The film of The Little Stranger has just hit the cinemas. This is my original review of the book.
The Little Stranger opens in 1919 with a fete in the grounds of Hundreds Hall, the ancestral home of the Ayres family, when the schoolboy son of a former servant takes an illicit peek behind the curtain that separates his world from that of the local gentry. A quarter of a century later the servant’s son, now a local GP, is summoned to the big house where he encounters the Ayres family face to face.
This is a clash of cultures set at against the social upheavals of the post-1945 world. The Ayres represent the old order; the land owning “county” family faced with the choice of adapting to new social and economic structures or trying to hang on to their traditional way of life. Dr Faraday belongs to the new order: a man of science who has risen through merit and whose metamorphosis will be completed by the creation of the new Health Service.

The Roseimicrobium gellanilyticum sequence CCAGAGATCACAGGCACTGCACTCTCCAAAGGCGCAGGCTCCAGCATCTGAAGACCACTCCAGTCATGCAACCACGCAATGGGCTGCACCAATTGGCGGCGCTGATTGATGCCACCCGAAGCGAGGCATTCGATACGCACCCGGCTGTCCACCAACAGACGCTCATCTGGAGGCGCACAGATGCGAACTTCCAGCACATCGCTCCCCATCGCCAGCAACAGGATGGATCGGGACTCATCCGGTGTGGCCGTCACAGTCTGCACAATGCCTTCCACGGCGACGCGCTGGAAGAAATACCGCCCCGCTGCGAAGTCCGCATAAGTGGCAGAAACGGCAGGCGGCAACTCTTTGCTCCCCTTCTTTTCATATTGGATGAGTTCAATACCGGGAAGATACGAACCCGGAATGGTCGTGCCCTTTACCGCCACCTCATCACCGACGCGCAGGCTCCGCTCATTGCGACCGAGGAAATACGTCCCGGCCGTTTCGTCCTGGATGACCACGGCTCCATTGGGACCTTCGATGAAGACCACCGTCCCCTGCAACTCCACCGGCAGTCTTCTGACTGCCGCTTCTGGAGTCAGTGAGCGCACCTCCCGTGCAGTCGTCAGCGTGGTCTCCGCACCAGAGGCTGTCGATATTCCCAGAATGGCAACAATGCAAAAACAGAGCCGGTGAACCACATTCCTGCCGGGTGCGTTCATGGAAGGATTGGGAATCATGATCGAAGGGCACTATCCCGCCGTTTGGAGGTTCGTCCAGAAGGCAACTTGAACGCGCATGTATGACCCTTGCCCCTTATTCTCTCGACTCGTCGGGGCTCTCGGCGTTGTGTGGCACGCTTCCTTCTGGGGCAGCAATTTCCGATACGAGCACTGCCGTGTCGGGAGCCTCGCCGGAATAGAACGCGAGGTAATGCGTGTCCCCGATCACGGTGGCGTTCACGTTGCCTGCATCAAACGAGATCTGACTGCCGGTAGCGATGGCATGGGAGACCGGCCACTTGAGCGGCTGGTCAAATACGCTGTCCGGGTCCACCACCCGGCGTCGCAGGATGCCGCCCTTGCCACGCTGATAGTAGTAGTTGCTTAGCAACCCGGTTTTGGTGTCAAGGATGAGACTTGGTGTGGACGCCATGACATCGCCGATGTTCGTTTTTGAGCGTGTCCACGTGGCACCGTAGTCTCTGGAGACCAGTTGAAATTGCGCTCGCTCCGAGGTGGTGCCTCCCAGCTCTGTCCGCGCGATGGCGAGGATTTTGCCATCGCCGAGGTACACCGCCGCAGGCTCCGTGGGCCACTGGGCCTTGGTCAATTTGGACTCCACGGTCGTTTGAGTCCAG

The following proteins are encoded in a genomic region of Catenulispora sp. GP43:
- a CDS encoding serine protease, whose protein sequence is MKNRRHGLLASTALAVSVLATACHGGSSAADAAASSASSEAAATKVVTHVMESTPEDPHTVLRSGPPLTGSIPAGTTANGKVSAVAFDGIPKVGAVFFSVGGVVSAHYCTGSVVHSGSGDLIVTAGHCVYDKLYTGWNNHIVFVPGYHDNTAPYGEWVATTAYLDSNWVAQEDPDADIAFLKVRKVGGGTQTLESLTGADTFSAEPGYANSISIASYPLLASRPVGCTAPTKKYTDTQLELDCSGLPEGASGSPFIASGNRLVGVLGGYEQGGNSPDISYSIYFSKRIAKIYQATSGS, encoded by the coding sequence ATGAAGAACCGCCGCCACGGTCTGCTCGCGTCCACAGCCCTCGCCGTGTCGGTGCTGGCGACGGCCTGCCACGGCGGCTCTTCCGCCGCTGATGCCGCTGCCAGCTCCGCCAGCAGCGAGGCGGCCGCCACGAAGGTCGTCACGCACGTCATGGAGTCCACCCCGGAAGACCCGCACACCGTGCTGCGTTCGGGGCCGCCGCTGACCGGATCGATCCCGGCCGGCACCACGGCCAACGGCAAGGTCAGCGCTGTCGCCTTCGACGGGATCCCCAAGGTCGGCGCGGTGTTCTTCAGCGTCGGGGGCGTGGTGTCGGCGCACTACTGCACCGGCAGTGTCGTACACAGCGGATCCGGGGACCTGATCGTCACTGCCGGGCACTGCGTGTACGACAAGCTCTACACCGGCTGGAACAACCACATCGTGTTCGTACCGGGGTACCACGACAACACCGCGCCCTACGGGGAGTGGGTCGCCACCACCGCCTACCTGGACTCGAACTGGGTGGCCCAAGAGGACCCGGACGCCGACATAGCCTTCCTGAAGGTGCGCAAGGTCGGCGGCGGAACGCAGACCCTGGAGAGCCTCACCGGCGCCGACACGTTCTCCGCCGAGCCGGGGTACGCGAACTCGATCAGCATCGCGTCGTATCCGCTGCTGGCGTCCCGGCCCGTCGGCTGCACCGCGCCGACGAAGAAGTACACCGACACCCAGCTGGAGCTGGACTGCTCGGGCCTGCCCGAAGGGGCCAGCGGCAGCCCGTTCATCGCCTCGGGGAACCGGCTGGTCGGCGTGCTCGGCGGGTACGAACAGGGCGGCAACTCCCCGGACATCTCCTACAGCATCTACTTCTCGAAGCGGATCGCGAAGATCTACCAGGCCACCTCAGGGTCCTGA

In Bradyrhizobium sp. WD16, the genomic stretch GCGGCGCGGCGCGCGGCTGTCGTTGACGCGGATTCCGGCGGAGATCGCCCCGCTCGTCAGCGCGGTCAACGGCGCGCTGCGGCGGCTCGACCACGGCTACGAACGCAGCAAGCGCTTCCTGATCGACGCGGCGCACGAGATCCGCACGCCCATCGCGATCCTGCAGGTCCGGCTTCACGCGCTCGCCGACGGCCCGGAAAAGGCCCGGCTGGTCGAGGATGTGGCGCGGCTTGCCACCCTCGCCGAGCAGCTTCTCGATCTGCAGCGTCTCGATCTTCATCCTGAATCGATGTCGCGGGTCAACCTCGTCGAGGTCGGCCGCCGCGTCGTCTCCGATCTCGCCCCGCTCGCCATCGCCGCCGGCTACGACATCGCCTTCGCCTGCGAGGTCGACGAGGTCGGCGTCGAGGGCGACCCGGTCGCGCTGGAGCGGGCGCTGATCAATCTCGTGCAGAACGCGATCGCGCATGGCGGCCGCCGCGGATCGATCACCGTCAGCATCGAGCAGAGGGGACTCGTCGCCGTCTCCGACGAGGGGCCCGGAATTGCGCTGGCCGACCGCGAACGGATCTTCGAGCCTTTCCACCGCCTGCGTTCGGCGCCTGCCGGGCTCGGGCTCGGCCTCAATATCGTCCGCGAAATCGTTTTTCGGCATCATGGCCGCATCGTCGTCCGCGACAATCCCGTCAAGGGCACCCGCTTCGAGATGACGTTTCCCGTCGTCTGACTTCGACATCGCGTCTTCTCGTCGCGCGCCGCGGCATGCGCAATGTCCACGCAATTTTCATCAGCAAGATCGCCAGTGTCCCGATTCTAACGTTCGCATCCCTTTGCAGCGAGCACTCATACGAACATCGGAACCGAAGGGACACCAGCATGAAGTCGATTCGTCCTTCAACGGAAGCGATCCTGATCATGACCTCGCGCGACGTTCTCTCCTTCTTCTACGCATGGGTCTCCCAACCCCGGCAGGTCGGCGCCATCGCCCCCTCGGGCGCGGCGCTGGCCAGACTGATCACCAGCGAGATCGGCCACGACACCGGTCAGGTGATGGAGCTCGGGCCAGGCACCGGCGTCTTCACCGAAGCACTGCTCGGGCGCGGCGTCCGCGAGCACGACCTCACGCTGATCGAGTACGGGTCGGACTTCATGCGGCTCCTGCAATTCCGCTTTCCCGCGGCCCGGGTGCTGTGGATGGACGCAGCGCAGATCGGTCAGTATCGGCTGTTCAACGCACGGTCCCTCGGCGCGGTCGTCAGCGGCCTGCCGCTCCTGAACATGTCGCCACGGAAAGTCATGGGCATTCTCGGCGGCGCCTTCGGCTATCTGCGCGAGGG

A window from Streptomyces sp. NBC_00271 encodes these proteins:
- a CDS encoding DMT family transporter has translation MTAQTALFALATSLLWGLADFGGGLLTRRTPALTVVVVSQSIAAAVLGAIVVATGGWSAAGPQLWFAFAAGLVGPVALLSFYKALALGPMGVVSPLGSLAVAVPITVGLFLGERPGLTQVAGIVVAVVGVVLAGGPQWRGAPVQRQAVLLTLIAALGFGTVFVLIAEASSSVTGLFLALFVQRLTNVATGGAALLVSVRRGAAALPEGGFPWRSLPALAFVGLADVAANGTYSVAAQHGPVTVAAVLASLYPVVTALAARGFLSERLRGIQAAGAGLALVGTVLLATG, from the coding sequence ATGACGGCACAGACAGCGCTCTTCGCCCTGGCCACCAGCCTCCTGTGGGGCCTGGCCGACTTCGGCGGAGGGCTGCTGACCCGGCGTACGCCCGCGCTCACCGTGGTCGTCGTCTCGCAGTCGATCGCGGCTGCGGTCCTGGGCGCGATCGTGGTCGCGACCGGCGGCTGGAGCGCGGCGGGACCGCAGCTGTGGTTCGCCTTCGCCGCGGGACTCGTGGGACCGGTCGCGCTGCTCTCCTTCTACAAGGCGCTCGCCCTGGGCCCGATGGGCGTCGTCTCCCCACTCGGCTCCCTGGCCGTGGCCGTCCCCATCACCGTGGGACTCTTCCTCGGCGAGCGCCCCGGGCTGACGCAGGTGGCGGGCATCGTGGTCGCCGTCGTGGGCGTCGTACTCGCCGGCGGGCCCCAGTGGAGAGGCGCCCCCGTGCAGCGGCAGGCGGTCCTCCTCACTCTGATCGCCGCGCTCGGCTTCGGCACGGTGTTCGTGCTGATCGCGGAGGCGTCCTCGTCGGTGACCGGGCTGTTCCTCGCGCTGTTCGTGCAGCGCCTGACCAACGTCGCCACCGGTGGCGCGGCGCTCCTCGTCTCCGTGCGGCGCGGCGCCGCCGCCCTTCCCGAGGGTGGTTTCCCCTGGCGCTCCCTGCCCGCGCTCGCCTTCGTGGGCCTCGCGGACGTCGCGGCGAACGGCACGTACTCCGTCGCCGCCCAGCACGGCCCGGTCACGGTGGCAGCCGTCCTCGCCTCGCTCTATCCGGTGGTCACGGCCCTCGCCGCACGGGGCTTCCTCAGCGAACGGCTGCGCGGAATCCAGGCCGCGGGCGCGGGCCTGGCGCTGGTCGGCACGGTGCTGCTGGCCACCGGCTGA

Initially an interested observer, Dr Faraday gradually gets caught up in the life, decay and ultimate death of Hundreds Hall and its inhabitants as they come under attack from forces more sinister and more personal than the spirit of the age.
If you approach this novel as a ghost story, you may well be disappointed and, going by other reviews, this has clearly been the experience of some readers. Although the novel was not quite what the publicity suggested, I enjoyed it as an exploration of change and resistance to change.
Review first published on Amazon.co.uk on 16th May 2010